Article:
Wednesday, September 21, 2011


Couple of drug war items in the news this week:

1) More Mexico Youths Die from Violence Than Car Wrecks, Report Says.

As Mexico's drug war grinds on, violent homicide has overtaken car accidents as the leading cause of death of young people in the country, reports the Mexico City daily El Universal

2) Drug Deaths Now Outnumber Traffic Fatalities in U.S., Data Show.

Drugs exceeded motor vehicle accidents as a cause of death in 2009, killing at least 37,485 people nationwide, according to preliminary data from the U.S. Centers for Disease Control and Prevention.

While most major causes of preventable death are declining, drugs are an exception. The death toll has doubled in the last decade, now claiming a life every 14 minutes.

The comparison is less than perfect, but it turns out it's not wildly off-base when it comes to real numbers. Mexico suffered 15,000 drug war deaths last year and 17,000 traffic deaths, while in the US the numbers were 38,000 drug deaths vs. 36,000 traffic deaths. Most striking to us, however was that in the US, whose population is 2.7 times that of Mexico, drug deaths numbered a bit over 2.5 times the number of drug war deaths in its southern neighbor.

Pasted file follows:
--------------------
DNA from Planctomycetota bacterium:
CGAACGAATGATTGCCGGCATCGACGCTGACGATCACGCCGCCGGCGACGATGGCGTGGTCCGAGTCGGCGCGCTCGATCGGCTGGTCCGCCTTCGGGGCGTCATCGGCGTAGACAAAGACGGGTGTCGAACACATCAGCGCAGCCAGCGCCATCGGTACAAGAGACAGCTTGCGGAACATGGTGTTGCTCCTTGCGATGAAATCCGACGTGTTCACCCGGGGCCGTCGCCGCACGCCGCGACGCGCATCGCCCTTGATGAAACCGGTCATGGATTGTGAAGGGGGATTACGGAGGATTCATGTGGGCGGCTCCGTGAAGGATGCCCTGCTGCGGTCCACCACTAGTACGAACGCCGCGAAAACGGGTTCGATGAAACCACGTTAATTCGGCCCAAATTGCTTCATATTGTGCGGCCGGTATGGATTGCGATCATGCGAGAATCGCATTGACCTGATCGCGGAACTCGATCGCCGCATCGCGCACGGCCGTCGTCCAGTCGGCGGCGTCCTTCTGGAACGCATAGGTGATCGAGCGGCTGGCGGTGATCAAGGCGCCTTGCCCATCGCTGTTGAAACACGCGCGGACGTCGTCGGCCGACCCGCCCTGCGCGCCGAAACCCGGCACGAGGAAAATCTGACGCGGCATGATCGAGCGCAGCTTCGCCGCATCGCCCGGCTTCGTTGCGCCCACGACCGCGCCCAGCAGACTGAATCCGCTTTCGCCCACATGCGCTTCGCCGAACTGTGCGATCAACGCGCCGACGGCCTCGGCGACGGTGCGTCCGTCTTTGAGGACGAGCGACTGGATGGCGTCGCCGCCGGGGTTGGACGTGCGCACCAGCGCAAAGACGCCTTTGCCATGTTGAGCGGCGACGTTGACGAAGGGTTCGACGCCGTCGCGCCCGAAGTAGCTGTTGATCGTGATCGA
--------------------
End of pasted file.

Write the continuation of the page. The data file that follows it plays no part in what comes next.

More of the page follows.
Or, to put it another way, while the two countries are on opposite ends of the problem - an insatiable demand in the north, a bloody war to stanch the supply in the south - the drug-related death rate in the two countries is practically the same. When it comes to drugs, the US is as much a killing field as Mexico. Sure, the deaths on the Mexican side tend to be a little more...theatrical, but that's probably just a Latino thing.

President Calderón is probably getting tired of suggesting that the US do something to cut demand. Maybe let's just try it his way. See if it works.

1 comment:

johnny b. said...

Anything positive here?